Dropping into the Snow and out of Reality: Learning to Live and Love Unconditionally
Sitting here writing this, I'm in my kitchen in Tahoma on the West Shore of the lake. Attempting to catch up with my body and periodically staring out the window at the snow ruffling off the vibrant pine trees as the sun encroaches it; nothing is really wrong. The cabin is toasty; and though I'm home healing a sprain, I truly couldn't be happier. My life revolves around skiing and snowboarding everyday. I sit and heal in order to get back to the slopes. So I can't really blame my body for forcing me to take some time off. And staying home isn't exactly a struggle here; there's a reason where I live is nick-named “Stayhoma”.
I was living out of my car for about a month before I shacked up with a couple of supremely rad friends. When I say living out of my car, it's true that I had my sleeping bag rolled out in the back of my Storm Trooper and the passenger seat was basically my closet/kitchen; but I only slept there a total of probably three nights. The Tahoe community is like a soggy bowl of Honey Nut Cherrios, or an Emmylou Harris song on vintage vinyl; it makes your heart warm and makes you feel safe. From coworkers, to old distant friends and hitchhiking strangers, everyone up here opened their homes and their hearts to this little unorganized travel rat. Several times I've seen strangers helping strangers dig their cars out of the snow. No one locks their doors and everyone picks up powder hounding hitchhikers.
When I first arrived, I stayed with a family in Truckee who took me in for several days as I started work for Homewood Mountain Resort. I accompanied them to a party at their friends place where I met a Squaw Ski Patroller who befriended me and allowed me to crash with him for a few days. On other nights I ended up sleeping by a fire in a house full of Argentinians and played Star Wars drinking games with some coworkers, falling asleep by yet another wood burning stove. Something I've definitely learned while living in the mountains is how to use a wood burning stove. I even perfected the art of creating blanket forts to trap the heat and bond with roommates.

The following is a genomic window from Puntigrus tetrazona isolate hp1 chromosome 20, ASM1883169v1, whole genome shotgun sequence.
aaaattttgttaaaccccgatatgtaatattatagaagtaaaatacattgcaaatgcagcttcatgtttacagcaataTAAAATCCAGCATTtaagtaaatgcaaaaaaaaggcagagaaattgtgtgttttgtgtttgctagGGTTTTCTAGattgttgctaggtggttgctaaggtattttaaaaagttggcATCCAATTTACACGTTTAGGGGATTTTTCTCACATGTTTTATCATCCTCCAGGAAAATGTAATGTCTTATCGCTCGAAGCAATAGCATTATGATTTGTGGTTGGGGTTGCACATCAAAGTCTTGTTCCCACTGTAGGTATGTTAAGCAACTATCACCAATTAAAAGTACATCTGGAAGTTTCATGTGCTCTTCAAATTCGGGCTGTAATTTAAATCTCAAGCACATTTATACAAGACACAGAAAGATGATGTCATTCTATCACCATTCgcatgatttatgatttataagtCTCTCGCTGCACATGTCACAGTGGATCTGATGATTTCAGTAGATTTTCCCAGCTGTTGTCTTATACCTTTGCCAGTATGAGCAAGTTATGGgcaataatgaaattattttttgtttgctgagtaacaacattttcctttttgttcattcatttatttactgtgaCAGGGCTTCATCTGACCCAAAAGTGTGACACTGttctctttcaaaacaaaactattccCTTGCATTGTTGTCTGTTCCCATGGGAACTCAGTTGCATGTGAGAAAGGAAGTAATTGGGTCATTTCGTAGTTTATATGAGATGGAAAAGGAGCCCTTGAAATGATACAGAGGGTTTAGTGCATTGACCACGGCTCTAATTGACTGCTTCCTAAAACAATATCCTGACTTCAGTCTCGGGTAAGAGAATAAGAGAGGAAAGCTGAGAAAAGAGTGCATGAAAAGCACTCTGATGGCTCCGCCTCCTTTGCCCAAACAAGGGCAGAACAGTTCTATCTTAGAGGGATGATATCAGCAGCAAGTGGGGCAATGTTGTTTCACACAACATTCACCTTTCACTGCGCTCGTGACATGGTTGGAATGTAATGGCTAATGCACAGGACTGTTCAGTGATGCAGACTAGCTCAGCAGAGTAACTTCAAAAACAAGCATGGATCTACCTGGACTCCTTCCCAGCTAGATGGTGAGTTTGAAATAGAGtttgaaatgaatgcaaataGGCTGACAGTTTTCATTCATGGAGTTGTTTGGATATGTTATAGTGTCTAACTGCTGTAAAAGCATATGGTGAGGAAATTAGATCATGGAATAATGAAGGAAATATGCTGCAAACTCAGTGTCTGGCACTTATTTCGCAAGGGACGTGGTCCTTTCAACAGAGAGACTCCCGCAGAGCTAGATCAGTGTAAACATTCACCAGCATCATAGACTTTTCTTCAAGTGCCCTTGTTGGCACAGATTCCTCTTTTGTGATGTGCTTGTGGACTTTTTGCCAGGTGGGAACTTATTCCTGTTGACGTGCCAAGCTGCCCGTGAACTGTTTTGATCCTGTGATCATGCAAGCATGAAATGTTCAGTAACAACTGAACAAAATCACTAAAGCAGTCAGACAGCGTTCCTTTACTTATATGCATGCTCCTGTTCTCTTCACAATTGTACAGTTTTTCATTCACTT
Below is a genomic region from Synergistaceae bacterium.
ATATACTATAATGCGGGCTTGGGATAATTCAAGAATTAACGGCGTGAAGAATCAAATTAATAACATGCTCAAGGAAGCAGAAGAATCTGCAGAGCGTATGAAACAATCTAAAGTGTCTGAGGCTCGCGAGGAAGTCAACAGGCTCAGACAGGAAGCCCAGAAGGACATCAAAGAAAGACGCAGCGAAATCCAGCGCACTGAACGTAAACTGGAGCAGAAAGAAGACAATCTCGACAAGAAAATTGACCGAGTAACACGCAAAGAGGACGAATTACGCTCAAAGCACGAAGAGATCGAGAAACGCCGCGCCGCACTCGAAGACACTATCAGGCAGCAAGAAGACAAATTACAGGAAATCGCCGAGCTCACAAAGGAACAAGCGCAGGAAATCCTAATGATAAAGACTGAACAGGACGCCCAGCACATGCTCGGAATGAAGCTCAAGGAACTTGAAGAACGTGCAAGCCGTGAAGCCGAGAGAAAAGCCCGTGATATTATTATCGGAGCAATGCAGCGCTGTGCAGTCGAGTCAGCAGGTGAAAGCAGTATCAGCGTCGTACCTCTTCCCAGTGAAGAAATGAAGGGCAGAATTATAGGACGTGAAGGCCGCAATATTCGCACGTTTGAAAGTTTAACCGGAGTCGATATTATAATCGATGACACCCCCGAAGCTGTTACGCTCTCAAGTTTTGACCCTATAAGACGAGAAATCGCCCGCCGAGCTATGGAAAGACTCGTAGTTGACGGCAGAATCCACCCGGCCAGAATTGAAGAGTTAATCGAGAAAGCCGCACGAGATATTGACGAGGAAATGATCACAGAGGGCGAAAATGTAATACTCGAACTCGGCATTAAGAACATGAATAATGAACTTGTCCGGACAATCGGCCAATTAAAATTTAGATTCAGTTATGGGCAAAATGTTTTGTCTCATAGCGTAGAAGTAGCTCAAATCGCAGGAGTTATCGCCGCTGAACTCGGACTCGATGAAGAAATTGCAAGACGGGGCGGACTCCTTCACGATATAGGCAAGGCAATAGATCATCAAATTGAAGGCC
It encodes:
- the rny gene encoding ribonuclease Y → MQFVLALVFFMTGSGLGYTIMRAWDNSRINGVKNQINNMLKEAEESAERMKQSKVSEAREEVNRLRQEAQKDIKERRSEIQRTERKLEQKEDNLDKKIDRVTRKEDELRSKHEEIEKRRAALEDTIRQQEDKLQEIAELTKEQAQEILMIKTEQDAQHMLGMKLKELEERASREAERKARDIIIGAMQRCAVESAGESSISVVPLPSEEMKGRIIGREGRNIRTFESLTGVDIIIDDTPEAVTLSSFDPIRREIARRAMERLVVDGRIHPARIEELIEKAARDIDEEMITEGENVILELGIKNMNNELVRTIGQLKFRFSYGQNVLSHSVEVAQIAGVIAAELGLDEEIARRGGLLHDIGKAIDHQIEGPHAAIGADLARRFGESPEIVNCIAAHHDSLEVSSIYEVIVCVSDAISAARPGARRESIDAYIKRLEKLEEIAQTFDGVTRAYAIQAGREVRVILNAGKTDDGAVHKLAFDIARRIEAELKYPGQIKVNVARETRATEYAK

I essentially had to turn down offers of places to stay. I even chose a few of those nights to sleep in my car just to see if I could. By this point, my heater had begun functioning again after the mechanic gods sent me an angel at the local convenience store “PDQ”, who stopped me before I murdered my car with regular water straight to the radiator. So with the Storm Trooper happily putting away on some anti-freeze and fresh oil, I could run the heater for ten minutes before I turned her off and tucked both of us in for the night – and yes, I made sure each night that the exhaust wasn't backed into a bank, I too have heard the stories. But even with three blankets laid out, a down sleeping bag, cardboard covered windows, and a few minutes of heater time before sleep; I still woke up those mornings pretty frigged and felt like a tin man on skis. Nevertheless, survival was accomplished.
Even though the weeks of Christmas break are absolute hell in Tahoe, I was blessed to have new wonderful friends to share a few brews and lines (ski lines!!) with. And my luck just kept getting better. I made three friends at work who were also homeless, and in mid-January we happened upon a dream rental. For dirt-cheap rooms and a mad decent space to party, cook, and play chess in; we moved in to a cottage in Tahoma and have been living in a blissful ruckus ever since. Minutes away from Emerald Bay, the Rubicon trail, Sugar Pine Point State Park, the lake, Eagle Rock, countless other wild adventures, and most importantly: work and West Shore Pizza; there's not much reason to leave home. It takes a lot of debate before the four of us successfully decide to make it a night out that involves driving more than five minutes away.
The first couple weeks after moving in were a bit of a blur. Between turns at the shot ski – fashioned out of a lonely child's ski from Homewood south lodge rentals and tin travel shots glasses – and turns at the chess board; a night at the "Snow Rat Shack" usually looks like the questionable mix of a classic 80s snowcation movie and an old English gentleman’s club.
After the honeymoon phase faded out around three weeks in, we finally started to settle down a little bit. Now you can catch us on a regular night, snoozing in front of a movie or discussing philosophy around a nice flush bottle of wine by the fire or the waterside. From time to time we still embark on a quick naked run or a round of circle of death, but with the fresh slopes on our mind we often find ourselves shutting down early in order to embrace the curves with a solid set of rested bones and preferably sans hangover.
Life is wonderful. I have to wrap up so I can prepare my body for the adventure ahead; this week it's a free snowcat adventure into the backcountry behind our mountain where we can shred it up on some demo pow skis all day dropping in on Ellis Peak – am I sounding local enough? If there's anything I could ever ask for you to take away from the tales of my adventures, it's this:
Open yourself up to the world and it's people, love unconditionally, and in return you will know happiness. Whether it's embracing the sheer drop of a line on the mountain, or allowing a stranger to take care of you and vice versa; push yourself and let go!